1. Avoid writing your job description in the third person voice, you should rather write it in the 1st or 2nd person voice.

Writing your job description in the third person will create a sort of distance with your company and any job seeker that will read it.

Writing in the third person will not allow your audience resonates with your company and the job they want to apply for.

An example of a job description written from the third person point of view will sound like this:

“XYZ Group of Companies is hiring a software developer”

When you are writing in the 2nd person, you will make use of ‘you’ and ‘we’ rather than sounding more generic.

You should use the word ‘you’ as often as you can so that you can relate with every job applicant that views the job advert on a personal level.

An example of writing from the 2nd person point of view is; ‘We are hiring a software developer’

  1. Not structuring your job description.

A job description can be clear and attractive, but if it is not well structured it can affect its readability. Most job seekers check for job vacancies on their mobile phones, so it is good you make your job description well structured and easy to read.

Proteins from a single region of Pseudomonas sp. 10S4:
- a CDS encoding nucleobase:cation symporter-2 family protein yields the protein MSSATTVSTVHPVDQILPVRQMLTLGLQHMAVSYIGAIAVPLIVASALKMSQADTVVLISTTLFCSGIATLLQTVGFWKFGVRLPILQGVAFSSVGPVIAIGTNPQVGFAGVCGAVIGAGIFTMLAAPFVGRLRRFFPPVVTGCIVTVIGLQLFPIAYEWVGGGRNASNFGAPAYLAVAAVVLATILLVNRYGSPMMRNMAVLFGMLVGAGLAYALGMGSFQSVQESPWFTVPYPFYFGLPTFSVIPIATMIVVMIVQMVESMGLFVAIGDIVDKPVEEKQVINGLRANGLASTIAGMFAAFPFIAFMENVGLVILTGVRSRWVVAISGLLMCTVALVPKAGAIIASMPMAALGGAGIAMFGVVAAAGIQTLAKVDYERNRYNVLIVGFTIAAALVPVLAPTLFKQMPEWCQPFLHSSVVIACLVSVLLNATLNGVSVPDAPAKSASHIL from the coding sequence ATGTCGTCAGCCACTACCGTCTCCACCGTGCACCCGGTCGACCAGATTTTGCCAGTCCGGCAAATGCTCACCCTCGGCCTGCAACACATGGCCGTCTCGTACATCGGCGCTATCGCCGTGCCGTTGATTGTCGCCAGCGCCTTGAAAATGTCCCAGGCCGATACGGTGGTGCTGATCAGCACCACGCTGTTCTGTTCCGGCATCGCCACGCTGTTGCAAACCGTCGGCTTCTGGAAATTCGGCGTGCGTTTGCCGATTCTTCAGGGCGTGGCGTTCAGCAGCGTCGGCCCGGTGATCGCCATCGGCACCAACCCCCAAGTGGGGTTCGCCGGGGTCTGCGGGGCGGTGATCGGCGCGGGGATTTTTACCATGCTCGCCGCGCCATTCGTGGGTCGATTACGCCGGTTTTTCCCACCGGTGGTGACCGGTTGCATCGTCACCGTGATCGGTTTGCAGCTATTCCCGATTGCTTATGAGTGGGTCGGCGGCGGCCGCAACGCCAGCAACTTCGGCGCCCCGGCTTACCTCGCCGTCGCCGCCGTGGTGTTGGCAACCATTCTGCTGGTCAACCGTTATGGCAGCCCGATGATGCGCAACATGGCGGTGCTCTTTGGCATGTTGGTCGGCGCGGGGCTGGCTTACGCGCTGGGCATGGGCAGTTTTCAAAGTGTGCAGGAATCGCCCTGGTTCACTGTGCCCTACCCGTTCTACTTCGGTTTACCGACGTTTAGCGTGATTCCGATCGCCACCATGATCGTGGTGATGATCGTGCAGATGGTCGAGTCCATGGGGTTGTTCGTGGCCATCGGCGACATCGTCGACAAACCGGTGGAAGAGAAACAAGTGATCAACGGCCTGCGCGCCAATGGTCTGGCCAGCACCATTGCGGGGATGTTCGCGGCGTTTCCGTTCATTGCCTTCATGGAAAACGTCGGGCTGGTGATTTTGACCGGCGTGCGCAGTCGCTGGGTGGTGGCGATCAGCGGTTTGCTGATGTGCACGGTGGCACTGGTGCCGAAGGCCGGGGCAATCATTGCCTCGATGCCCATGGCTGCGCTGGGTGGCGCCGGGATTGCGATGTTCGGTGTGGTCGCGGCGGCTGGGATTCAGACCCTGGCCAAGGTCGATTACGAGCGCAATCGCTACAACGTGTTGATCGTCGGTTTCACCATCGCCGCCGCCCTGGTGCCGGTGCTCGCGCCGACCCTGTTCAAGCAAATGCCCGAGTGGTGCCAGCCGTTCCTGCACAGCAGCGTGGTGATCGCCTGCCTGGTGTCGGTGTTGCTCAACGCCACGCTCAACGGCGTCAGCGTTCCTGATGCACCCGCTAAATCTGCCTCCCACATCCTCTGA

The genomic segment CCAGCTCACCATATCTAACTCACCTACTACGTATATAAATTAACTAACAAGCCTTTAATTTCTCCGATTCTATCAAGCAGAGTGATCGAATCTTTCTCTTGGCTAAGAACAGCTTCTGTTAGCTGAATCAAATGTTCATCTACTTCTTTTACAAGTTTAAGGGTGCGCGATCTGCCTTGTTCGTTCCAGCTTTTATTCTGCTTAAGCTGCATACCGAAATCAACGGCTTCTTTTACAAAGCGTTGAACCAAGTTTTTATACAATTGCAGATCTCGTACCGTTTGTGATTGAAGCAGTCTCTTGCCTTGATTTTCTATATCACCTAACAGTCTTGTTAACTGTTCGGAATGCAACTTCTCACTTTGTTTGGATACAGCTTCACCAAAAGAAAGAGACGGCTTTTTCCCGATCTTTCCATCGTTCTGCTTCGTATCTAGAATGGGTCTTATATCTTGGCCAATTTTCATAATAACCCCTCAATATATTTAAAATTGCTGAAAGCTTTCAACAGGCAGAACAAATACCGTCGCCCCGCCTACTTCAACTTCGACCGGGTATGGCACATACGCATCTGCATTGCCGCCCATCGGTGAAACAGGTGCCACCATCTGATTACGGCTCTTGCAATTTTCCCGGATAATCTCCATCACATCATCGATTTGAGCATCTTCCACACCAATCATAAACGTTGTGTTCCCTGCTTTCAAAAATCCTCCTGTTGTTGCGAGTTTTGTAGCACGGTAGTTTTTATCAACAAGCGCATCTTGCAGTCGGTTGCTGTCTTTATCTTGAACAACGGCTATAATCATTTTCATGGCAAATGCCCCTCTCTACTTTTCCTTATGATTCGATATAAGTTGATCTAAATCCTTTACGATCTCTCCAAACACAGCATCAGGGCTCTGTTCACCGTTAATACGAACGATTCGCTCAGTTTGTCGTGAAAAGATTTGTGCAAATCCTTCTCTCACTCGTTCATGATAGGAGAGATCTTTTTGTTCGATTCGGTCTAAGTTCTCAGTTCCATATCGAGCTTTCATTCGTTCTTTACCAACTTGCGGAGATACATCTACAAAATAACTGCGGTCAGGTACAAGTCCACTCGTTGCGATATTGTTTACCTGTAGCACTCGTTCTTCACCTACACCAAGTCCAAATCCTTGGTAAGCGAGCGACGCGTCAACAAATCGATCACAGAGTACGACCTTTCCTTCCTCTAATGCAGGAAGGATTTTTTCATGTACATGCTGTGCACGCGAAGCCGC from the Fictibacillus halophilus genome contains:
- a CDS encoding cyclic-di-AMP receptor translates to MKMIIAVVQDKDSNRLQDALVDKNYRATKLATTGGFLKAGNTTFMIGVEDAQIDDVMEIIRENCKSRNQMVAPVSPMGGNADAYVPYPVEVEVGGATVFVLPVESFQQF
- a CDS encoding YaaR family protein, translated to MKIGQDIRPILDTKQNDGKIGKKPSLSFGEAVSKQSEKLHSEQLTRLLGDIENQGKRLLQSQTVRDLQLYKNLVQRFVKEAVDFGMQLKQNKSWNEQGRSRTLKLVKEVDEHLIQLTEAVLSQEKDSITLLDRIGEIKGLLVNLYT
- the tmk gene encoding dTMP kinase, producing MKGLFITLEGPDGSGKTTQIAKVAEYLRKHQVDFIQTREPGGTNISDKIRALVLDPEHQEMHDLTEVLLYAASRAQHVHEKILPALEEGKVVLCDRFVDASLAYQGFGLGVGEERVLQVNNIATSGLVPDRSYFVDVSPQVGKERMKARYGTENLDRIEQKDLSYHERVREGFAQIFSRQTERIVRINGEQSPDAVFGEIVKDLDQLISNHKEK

Instead of writing job a job requirement in long paragraphs, you can put them in simple and clear bullet points. That way it is easy for anyone to read.

A well-structured job description will make sure that every aspect of the job description is separated in an organized manner for clarity sake.

  1. Being ambiguous with your words.

If you want your job description to fulfil its aim, then you should concentrate on the clarity of the message that you want to pass across and not really on the best fancy words to use.

Being explicit with your job description will help your potential employees understand what the job or company expects from them.

Being unclear and ambiguous may result in a deal-breaker in the future if you end up hiring a candidate that did not understand your company’s expectation for the role they applied for.

 

A well-written job description will open the door of a successful hiring process. To make the progress of writing your job description easier, check out this page for job description examples you can start using.